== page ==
Quantifying the dominant modes of subgrid variability in land surface modeling using the mosaic approach

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Tuesday, 4 February 2014
Hall C3 (The Georgia World Congress Center )
Sujay V. Kumar, SAIC at NASA/GSFC, Greenbelt, MD; and C. D. Peters-Lidard and K. R. Arsenault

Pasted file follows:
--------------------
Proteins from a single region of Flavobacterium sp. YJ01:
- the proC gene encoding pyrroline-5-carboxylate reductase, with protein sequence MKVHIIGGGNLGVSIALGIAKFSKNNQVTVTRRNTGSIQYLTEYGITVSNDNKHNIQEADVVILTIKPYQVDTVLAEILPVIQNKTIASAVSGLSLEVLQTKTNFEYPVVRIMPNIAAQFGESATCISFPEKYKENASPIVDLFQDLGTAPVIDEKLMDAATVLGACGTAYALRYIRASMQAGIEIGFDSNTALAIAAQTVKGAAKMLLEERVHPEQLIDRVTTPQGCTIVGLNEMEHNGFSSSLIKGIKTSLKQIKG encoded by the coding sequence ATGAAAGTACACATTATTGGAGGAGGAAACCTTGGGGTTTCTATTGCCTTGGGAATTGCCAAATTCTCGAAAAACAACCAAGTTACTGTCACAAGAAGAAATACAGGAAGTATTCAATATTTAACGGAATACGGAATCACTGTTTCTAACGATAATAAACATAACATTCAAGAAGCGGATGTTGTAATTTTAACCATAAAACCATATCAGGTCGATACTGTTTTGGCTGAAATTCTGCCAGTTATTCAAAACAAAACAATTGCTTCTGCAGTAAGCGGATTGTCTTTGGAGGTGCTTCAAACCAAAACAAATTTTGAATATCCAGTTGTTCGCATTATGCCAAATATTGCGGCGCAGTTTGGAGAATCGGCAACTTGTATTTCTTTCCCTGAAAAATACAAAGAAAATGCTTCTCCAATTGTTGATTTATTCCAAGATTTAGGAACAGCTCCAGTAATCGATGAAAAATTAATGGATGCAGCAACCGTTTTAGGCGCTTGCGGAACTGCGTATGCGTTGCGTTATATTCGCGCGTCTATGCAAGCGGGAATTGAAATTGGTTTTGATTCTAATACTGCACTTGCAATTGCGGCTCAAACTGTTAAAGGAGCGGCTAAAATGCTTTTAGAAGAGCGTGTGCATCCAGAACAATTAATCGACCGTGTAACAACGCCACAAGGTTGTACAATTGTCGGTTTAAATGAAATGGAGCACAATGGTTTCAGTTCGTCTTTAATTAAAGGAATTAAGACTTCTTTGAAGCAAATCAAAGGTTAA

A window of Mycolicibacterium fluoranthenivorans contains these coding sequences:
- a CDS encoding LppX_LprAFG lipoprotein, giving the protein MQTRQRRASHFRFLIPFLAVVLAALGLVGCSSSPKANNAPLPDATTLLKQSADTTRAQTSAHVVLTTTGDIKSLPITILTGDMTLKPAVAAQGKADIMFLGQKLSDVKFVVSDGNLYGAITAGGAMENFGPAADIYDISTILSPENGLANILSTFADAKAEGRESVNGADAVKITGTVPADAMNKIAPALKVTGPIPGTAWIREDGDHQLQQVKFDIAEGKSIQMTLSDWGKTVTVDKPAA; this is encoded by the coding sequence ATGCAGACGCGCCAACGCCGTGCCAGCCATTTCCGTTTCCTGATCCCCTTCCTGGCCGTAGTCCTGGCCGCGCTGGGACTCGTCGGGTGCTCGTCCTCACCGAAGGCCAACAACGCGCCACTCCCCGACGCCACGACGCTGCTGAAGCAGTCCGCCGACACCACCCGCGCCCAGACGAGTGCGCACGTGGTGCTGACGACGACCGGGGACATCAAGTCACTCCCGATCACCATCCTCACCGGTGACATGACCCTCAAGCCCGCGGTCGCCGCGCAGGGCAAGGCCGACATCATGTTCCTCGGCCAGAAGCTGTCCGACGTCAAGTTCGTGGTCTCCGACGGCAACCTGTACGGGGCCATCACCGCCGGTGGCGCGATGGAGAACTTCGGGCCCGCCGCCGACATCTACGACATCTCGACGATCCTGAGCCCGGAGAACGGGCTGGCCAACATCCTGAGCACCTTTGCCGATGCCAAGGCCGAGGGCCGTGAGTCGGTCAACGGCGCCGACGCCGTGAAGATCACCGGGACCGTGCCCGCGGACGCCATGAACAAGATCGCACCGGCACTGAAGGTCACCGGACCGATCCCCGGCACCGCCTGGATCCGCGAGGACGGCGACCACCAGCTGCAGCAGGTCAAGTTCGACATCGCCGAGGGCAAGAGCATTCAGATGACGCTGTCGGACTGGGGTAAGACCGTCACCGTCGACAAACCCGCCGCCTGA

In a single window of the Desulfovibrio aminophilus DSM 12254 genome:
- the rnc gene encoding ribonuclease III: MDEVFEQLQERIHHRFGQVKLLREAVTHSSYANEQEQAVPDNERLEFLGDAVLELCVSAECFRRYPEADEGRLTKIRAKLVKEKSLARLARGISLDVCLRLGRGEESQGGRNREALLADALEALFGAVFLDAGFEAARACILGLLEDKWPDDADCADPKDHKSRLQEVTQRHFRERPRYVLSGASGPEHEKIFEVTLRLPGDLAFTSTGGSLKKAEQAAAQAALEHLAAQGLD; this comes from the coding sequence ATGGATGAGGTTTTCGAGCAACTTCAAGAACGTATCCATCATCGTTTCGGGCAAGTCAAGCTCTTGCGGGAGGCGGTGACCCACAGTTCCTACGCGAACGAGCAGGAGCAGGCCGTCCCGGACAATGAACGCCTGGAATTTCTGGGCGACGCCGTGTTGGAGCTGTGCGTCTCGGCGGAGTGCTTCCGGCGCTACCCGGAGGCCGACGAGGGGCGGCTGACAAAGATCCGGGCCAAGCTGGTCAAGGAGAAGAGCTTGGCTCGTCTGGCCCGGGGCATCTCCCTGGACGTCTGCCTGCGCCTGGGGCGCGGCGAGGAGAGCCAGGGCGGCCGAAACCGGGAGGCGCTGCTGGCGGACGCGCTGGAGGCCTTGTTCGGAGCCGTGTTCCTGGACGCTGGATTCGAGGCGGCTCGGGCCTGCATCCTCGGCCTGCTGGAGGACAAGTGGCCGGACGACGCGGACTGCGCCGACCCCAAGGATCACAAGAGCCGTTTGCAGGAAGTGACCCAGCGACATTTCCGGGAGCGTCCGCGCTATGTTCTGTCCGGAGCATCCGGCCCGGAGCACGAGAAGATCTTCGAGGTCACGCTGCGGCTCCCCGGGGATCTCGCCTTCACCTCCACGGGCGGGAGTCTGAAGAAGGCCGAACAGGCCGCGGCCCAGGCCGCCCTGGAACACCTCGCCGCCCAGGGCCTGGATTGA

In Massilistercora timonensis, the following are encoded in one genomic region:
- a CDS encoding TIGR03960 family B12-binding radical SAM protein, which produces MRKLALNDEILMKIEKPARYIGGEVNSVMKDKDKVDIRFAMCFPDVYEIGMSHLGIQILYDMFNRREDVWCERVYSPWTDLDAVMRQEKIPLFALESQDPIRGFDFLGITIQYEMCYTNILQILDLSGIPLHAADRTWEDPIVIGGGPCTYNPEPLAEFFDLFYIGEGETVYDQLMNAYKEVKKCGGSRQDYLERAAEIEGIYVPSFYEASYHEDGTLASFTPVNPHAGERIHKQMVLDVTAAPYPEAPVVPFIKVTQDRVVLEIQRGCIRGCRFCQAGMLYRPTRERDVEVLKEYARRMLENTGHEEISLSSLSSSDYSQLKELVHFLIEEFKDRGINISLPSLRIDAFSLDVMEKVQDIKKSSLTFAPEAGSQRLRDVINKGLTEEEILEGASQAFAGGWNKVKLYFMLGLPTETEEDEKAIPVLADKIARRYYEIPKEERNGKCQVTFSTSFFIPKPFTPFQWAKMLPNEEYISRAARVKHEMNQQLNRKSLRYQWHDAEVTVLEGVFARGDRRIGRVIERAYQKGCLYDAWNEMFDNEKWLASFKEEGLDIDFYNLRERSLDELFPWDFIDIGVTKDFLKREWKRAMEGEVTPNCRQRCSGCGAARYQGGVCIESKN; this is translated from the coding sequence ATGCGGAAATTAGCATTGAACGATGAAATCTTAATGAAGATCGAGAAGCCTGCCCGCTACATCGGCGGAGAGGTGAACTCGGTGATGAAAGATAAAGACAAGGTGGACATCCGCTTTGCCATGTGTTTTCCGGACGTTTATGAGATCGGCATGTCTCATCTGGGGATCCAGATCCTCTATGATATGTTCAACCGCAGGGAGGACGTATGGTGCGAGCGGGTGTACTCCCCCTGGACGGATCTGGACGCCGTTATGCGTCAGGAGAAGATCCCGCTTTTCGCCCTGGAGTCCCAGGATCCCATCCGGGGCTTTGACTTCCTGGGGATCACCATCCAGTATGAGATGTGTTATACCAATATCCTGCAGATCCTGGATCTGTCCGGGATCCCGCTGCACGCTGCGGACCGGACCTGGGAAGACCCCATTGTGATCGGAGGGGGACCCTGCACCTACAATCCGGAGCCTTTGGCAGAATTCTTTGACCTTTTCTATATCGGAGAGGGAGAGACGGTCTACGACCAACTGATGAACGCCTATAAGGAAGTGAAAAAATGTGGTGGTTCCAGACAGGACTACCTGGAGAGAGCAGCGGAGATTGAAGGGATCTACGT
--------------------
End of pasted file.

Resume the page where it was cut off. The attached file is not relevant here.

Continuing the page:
The Earth's land surface characteristics, such as vegetation, soils and topography, vary spatially and across a range of spatial scales. This heterogeneity has significant impacts on terrestrial energy and water budgets and on non-linear processes occurring at the land-atmosphere interface. One of the commonly used approaches to represent spatial heterogeneity in land surface models is to use grid cell aggregation methods by modeling the land surface as a mosaic consisting of homogenous elements. Each of these elements is created based on the distribution of land surface parameters within a grid cell. Most reported mosaic-tiling approaches, however, are focused on using a single factor such as vegetation as the basis of tiling. In this study, we present the results of using a mosaic approach where different modes of variability introduced by vegetation, soils and topography are simultaneously considered. The effectiveness of the tiling approaches is evaluated by comparing them to the explicit modeling of the land surface at a fine spatial resolution (e.g., ~1 km). The impacts of subgrid tiling approaches on both terrestrial energy and water cycle variables will be presented.